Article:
South Sudan is the newest country in Africa, bringing the continent’s country count to 54.
On July 9, 2011, the country broke away
from Sudan and gained its independence. Since then, relations with its northern neighbor have been shaky. Over the past year, violent conflicts have bubbled up, particularly on South Sudan’s northern border. In late April 2012, Sudan bombed South Sudan, further heightening border conflicts. As of May 2012, the countries seem on the brink of war. South Sudan's abundance of natural resources, including oil reserves, is pinpointed as one of the major reasons for Sudan's hostility towards its independence-seeking neighbor.
With seven national parks and 12 game reserves, the landscape of South Sudan is rich in both beauty and wildlife. South Sudan h
as an abundance of wildlife habitats, including wooded and grassy savannas, wetlands, grasslands, floodplains, high-altitude plateaus, and bluffs. Bandingilo National Park, established in 1992, stretches over 10,000 square kilometers. Bandingilo sits in a wooded area in the Equatoria region of South Sudan, near the White Nile River. Due to South Sudan's poverty, this park is one of the least visited in the world. However, it is home to large bird and wildlife populations. In fact, the second-largest annual animal migration on Earth takes place here, involving various species of antelope, including the reedbuck, white-eared kob, and tiang.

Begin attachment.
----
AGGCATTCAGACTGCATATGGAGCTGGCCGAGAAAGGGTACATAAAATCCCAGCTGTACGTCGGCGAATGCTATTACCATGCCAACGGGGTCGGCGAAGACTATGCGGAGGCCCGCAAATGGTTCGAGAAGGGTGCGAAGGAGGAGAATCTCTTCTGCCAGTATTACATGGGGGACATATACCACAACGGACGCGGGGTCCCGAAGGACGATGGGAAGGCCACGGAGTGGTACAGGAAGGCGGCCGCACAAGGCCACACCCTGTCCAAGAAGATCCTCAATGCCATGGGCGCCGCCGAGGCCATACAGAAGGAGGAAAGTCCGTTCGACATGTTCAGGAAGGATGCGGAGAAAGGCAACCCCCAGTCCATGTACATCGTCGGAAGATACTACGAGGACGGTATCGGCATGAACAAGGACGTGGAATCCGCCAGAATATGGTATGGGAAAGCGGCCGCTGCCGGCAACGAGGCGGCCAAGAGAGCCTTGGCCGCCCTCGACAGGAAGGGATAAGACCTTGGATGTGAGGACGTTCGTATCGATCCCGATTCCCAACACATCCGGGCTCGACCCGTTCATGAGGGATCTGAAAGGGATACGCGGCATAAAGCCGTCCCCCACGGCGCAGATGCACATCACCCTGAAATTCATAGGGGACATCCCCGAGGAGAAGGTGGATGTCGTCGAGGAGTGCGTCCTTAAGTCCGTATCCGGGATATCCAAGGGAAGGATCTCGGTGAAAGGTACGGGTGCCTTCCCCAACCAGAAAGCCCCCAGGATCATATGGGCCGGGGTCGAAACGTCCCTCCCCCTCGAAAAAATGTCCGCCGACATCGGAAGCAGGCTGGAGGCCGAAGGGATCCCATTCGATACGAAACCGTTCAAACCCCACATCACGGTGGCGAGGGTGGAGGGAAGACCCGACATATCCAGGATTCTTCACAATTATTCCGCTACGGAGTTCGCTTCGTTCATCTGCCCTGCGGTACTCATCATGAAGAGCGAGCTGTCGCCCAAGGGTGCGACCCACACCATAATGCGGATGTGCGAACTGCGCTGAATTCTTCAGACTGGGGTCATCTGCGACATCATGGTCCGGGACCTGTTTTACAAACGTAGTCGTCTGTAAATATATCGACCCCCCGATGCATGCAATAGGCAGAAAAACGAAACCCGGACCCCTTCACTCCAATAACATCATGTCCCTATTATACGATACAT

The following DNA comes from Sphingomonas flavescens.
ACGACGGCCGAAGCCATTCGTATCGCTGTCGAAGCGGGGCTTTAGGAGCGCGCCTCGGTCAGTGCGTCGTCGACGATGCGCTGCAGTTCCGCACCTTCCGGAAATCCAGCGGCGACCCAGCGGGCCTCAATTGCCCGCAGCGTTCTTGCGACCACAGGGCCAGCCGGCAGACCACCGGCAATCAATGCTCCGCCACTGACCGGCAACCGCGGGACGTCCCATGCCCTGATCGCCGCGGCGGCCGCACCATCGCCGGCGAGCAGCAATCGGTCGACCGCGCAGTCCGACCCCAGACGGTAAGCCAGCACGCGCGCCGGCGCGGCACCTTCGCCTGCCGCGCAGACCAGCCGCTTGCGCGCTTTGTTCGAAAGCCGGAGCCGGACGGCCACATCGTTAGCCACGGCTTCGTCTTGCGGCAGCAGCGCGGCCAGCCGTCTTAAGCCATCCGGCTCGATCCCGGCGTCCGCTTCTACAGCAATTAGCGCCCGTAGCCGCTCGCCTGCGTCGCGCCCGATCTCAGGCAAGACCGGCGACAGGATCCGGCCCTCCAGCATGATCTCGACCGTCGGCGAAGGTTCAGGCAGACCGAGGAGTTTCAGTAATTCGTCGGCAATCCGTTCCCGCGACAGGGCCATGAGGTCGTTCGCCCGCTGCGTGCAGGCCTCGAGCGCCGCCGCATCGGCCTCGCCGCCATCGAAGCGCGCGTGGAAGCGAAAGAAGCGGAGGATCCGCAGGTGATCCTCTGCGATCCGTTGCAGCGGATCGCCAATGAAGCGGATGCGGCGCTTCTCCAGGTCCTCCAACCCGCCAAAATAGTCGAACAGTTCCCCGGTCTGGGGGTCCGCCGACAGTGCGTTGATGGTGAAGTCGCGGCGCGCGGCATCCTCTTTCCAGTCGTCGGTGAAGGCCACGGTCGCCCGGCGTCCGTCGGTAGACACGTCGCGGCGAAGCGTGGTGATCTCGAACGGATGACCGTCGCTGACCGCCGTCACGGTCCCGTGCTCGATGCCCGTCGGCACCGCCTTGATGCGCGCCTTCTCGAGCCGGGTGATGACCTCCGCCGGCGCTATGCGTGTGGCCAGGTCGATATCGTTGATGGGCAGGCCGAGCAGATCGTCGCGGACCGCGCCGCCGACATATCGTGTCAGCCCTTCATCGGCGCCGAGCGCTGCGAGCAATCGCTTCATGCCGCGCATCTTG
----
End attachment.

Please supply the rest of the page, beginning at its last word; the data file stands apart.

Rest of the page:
Though the game reserves are a must-see while in South Sudan, traveling around much of the country outside of the capital is not recommended due to civil unrest and crime. If visiting, Juba is advised as the least dangerous place to go. Juba is the capital city of South Sudan, positioned right on the White Nile River. The town is swarming with ex- pats, who support local restaurants, bars, and nightclubs. Be extremely cautious, however, because the risk of violent crime is still high.
When to Go
You should plan your trip depending on your weather preferences. Due to its proximity to the equator in the tropics, South Sudan has a mostly tropical climate. The heat is prevalent year-round, usually hitting highs in March and lows in July. South Sudan's capital, Juba, has a mean annual high temperature of 94.1 degrees Fahrenheit (34.5 degrees Celsius), while the average annual low temperature is 70.9 degrees Fahrenheit (21.6 degrees Celsius). The months April through October are mainly rainy for the country; May is the wettest month. On average, South Sudan receives 37.54 inches (953.7 mm) annually. December through February is a dry period.